Watch CBS News

Biden grants clemency to 16 nonviolent drug offenders

Biden outpaces Trump in March fundraising
Biden outpaces Trump in March fundraising 02:02

Washington — President Biden on Wednesday granted clemency to 16 people convicted of nonviolent drug offenses, pardoning 11 of them and commuting the sentences of the other five. 

The pardon recipients include a woman who has since earned her doctorate, a business owner and community members involved in their churches, while one of the commutation recipients will no longer have to serve a life prison sentence. 

In December, the president granted categorical pardons to thousands convicted of use and simple possession of marijuana in Washington, D.C., and on federal lands. 

Clemency is the overarching term that encompasses both pardons — the forgiveness of legal consequences stemming from a conviction — and commutations, which reduce prison sentences or eliminate other penalties. 

"America is a nation founded on the promise of second chances," the president said in a written statement. "During Second Chance Month, we reaffirm our commitment to rehabilitation and reentry for people returning to their communities post incarceration. We also recommit to building a criminal justice system that lives up to those ideals and ensures that everyone receives equal justice under law. That is why today I am announcing steps I am taking to make this promise a reality."

Mr. Biden said his administration will "continue to review clemency petitions and deliver reforms in a manner that advances equal justice, supports rehabilitation and reentry, and provides meaningful second chances."

One of the people Mr. Biden pardoned Wednesday is Katrina Polk, a 54-year-old Washington, D.C., resident who pleaded guilty to a nonviolent drug offense at 18. Since she was released, Polk has earned her PhD in public policy and administration, and she now advocates for the elderly, the White House said.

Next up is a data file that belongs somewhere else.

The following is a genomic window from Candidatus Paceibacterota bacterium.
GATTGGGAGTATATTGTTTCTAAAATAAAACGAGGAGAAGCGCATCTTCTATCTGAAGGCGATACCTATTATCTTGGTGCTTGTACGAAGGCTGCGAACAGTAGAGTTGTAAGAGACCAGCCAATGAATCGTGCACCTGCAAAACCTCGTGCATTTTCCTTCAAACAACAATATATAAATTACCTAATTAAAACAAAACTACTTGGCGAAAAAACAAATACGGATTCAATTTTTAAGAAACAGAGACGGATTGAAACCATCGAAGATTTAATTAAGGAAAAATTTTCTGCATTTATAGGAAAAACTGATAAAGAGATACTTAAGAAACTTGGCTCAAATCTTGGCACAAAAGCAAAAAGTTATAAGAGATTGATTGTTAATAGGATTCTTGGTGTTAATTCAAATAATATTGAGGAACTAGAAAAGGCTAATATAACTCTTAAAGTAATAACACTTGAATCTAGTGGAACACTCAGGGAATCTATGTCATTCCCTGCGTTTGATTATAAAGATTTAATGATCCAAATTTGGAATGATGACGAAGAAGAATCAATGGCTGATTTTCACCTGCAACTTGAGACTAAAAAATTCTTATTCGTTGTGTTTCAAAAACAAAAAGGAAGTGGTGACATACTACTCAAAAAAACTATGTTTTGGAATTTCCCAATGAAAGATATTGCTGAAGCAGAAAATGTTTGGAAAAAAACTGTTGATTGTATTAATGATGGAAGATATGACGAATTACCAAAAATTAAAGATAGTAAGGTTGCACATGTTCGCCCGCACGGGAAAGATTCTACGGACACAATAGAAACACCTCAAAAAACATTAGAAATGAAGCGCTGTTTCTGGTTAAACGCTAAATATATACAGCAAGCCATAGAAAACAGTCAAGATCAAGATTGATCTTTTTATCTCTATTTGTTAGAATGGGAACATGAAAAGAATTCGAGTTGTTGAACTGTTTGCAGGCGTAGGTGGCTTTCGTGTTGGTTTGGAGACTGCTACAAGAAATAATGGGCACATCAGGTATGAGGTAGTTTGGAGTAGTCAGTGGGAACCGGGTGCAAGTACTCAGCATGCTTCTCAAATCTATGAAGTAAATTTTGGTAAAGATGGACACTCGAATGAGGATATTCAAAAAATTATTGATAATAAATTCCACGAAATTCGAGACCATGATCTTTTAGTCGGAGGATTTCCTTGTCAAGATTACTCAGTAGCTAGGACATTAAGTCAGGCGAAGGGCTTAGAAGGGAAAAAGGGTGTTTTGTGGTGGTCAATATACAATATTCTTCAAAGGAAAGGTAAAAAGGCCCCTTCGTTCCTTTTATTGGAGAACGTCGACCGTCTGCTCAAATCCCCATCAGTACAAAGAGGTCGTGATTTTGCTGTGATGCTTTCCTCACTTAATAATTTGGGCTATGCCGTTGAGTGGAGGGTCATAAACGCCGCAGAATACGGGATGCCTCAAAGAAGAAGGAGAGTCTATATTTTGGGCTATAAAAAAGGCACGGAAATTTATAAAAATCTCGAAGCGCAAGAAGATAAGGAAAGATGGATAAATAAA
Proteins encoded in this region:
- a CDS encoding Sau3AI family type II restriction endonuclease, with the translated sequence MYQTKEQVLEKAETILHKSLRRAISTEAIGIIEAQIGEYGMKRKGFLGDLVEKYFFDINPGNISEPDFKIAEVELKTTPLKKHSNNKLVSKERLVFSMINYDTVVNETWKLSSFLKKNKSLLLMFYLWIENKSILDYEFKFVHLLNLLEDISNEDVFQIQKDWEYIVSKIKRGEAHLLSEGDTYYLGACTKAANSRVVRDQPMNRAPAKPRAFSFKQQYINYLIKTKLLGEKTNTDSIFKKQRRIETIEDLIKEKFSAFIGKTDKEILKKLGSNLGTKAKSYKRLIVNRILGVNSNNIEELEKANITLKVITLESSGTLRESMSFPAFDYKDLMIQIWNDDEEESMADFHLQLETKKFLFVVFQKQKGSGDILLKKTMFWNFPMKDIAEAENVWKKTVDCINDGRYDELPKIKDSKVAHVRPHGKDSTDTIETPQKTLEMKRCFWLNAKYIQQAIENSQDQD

Another pardon recipient is Jason Hernandez of McKinney, Texas, a 47-year-old man convicted of several nonviolent drug offenses beginning when he was a juvenile. The White House said he would have received a significantly shorter sentence under today's laws. He now runs a nonprofit that transformed the store outside of which he used to sell drugs. The organization provides quality, affordable food for his neighborhood. 

Alexis Sutton, a 33-year-old woman from New Haven, Connecticut, also received a pardon for her nonviolent drug offense. She is taking classes toward her goal of becoming a registered nurse, and is an active participant in her local church, the White House said. 

The president also reduced the sentences of five people convicted of cocaine-related offenses.

In 2013, Jophaney Hyppolite of Miami was given a sentence of life imprisonment and 10 years of supervised release for charges related to manufacturing cocaine base. The president lowered that sentence to 30 years, keeping the 10-year term of supervised release in place. 

Presidents often wait until they are close to the end of their term to issue slews of pardons or more controversial acts of clemency. 

The Biden administration has expressed a desire to make consequences for nonviolent drug offenses more racially equitable, recognizing the disparities among minority and particularly Black communities. 

View CBS News In
CBS News App Open
Chrome Safari Continue
Be the first to know
Get browser notifications for breaking news, live events, and exclusive reporting.